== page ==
A Backlight for View-Sequential Autostereo 3-D

A backlight that emits collimated light whose direction can be scanned through 16° has been demonstrated. Combined with a high-frame-rate LCD, this could enable a stereo 3-D display that does not require glasses.

by Adrian Travis, Neil Emerton, Tim Large, Steven Bathiche, and Bernie Rihn

THE recent launch of 3-D displays has been thrilling, but let us not pretend that people actually want the glasses. No, what they really want is a 3-D image that they can see by doing nothing other than glancing at the screen. Providing this is quite a challenge, so many of the attempted solutions have been somewhat radical, requiring, for example, carefully registered lenticular arrays and high-resolution panels. What would be ideal would be to make minimal changes to technology that already exists. This article explains how we might get a 3-D LCD to work without glasses by altering the shape of the light guide in the backlight.

It is easy to forget that we see a picture on a display because rays of light travel from that display to our eyes. The glasses used with a classic stereo 3-D display block the rays trav-eling to one eye at a time so that the display can control what each eye sees. An alternative strategy is not to send the rays of light to that eye in the first place.1 This would require a backlight that is like that of an overhead projec-tor in the sense that it has the area of a liquid-crystal panel, but concentrates rays to a point that for our purposes is one eye of the observer. We must also be able to switch the direction in which rays are concentrated so that we can shine them into the other eye. Automobile headlights do this when they are dipped by switching between light bulbs in the focal plane of a curved mirror. However, overhead projectors and automobile headlights are rather bulky, so this article describes how to perform the same trick in a slim light guide.

The wave guide behind a conventional liquid-crystal panel is usually a wedge embossed with structures that make its emission uniform and diffuse. The passage of rays is predictable by tracing them through a stack of replicas of the wedge2 and the emission can be made partially collimated by letting fan-out take place in the same wedge as that from which light emerges.3 View-sequential 3-D, however, demands precise collimation, which requires that the surfaces be smooth and that the geometry of wedge replicates alone be used to achieve uniform intensity.4 We explain here how the direction of emitted light alters with the point of input in the manner needed for view-sequential 3-D.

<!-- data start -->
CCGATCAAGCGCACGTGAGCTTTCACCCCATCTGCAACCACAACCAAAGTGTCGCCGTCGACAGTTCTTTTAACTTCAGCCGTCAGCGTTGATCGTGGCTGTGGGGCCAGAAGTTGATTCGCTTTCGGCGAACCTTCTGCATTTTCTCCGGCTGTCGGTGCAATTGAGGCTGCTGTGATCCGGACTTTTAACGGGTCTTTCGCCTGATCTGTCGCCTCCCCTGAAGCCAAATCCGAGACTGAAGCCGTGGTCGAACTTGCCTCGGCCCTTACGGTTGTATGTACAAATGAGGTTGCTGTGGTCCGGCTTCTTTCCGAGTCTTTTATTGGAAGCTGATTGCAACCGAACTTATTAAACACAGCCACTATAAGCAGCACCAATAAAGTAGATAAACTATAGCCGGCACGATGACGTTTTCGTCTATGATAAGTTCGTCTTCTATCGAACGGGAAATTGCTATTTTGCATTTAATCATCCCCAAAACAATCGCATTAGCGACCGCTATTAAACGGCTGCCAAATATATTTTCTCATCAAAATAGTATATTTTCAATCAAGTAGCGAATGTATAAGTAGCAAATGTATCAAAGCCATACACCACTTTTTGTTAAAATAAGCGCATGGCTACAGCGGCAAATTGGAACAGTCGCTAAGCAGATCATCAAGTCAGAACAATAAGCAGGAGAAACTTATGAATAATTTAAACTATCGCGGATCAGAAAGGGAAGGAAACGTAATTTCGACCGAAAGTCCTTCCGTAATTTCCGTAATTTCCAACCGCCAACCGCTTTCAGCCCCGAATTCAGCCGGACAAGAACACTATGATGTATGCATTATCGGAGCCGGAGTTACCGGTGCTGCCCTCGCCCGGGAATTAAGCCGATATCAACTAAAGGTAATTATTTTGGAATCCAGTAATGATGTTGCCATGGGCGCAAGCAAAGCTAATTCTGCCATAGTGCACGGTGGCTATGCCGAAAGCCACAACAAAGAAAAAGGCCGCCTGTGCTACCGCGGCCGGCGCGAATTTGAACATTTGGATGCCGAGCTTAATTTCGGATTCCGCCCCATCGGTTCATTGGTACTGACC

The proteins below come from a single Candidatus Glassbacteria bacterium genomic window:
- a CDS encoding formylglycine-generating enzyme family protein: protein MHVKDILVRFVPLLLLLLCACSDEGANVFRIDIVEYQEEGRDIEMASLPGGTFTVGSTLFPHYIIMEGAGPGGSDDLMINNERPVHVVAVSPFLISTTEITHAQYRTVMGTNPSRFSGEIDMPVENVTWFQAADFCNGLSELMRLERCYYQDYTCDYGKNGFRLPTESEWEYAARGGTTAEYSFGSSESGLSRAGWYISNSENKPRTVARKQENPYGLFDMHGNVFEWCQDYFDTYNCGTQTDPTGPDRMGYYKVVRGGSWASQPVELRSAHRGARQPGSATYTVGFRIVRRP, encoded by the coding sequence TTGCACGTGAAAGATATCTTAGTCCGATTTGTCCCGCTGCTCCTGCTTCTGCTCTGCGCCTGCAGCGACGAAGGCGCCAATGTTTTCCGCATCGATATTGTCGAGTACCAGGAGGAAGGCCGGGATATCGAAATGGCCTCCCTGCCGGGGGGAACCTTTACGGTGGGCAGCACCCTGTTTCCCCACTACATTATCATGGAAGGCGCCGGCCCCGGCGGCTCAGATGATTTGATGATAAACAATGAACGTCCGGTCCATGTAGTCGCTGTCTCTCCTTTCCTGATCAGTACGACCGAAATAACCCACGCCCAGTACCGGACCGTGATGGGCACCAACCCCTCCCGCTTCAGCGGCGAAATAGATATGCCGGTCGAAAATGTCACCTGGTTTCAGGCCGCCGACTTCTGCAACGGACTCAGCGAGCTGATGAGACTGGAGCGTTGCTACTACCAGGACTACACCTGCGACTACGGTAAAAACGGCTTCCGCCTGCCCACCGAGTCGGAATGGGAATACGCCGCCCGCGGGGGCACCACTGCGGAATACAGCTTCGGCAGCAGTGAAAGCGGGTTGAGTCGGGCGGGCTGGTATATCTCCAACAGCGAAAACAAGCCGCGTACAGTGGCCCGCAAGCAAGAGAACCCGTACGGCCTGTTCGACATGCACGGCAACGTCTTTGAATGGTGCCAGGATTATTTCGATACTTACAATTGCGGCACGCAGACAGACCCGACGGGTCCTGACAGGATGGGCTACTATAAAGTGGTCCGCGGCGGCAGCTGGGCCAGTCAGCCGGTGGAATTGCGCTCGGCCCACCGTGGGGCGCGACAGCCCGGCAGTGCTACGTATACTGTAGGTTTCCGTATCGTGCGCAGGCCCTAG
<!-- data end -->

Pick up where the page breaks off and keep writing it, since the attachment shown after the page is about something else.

Rays leave a light guide only upon reaching the critical angle, so we can trace rays in parallel at this angle backward from the surface at which they are to emerge. From within, any light guide appears like a kaleidoscope – as if the rays were traveling in straight lines through multiple reflections of the guide, as shown in the cross-section in Fig. 1.



Fig. 1: Rays appear to travel straight through a stack of light guides.


The authors arranged for the rays to reflect off the thick end before they emerge and curved the thick end so that the multiple reflections of Fig. 1 stack into a curve of constant radius, as shown in Fig. 2.



Fig. 2: The thick ends stack into a curve, which would focus rays to a point if they remained guided.


When parallel rays reflect off a curve, they converge toward a point of focus, but the rays in Fig. 2 will reach the critical angle and cease to be guided before they reach this point. So, we embossed the thick end with facets sloped to reduce ray angle and truncated the wedge at the point of focus, which is halfway to the center of curvature from the thick end.

The facets should ideally swivel the point of focus to a position where the central ray (the thick ray in Fig. 3) is reflected parallel to the plane of the wedge because the ray bundle will then be symmetric, which maximizes the ability of the light guide to collect light.



Fig. 3: The thick end is curved and faceted so that ray paths can be concentrated to a point at the input.


However, mirror images of the facets are formed at the interface between adjacent wedges, so the embossed structure must be symmetric, i.e., a zig-zag, which means that one-half of all backward-traveling rays are lost to the system.

In reality, the rays are traveling forward from the thin end to the thick end and because the situation they encounter is symmetric, no rays are lost: rays hitting upward sloping facets emerge from the upper surface of Fig. 1, while rays hitting downward sloping facets emerge from the lower surface. It was then a simple matter to add a mirror to one surface of the wedge so that all rays finally emerge from the same side.

The direction of rays resolved in the plane of the light guide must also be made parallel, which was done by giving the thick end of the light guide the same curvature as shown in Fig. 1; i.e., its surface (ignoring the facets) is spherical. Lastly, we added the usual prismatic film so that the rays that emerge into the surround at a shallow angle to the plane of the light guide were turned to the perpendicular.

With the uniform, collimated illumination that emerges, it is a simple matter to add a Fresnel lens that concentrates rays into the eye of a user. It is possible to switch between different points of concentration in the horizontal plane by switching between different LEDs at the input to the light guide. Two LEDs will be sufficient if there is only one user who is prepared to hold the screen perpendicular. Otherwise many LEDs and head-tracking may be necessary.


The Wedge backlight is an acrylic slab that tapers from a thickness of 6.2 mm to 10.8 mm over a distance of 320 mm and is 195 mm wide. At ±30 mm from the center of the thin end, three red, three green, and three blue light-emitting diodes were placed from right to left. Initially, only the red and blue light-emitting diodes were switched on, and they formed the image shown in Fig. 4 on a white surface placed 2 m in front of the backlight.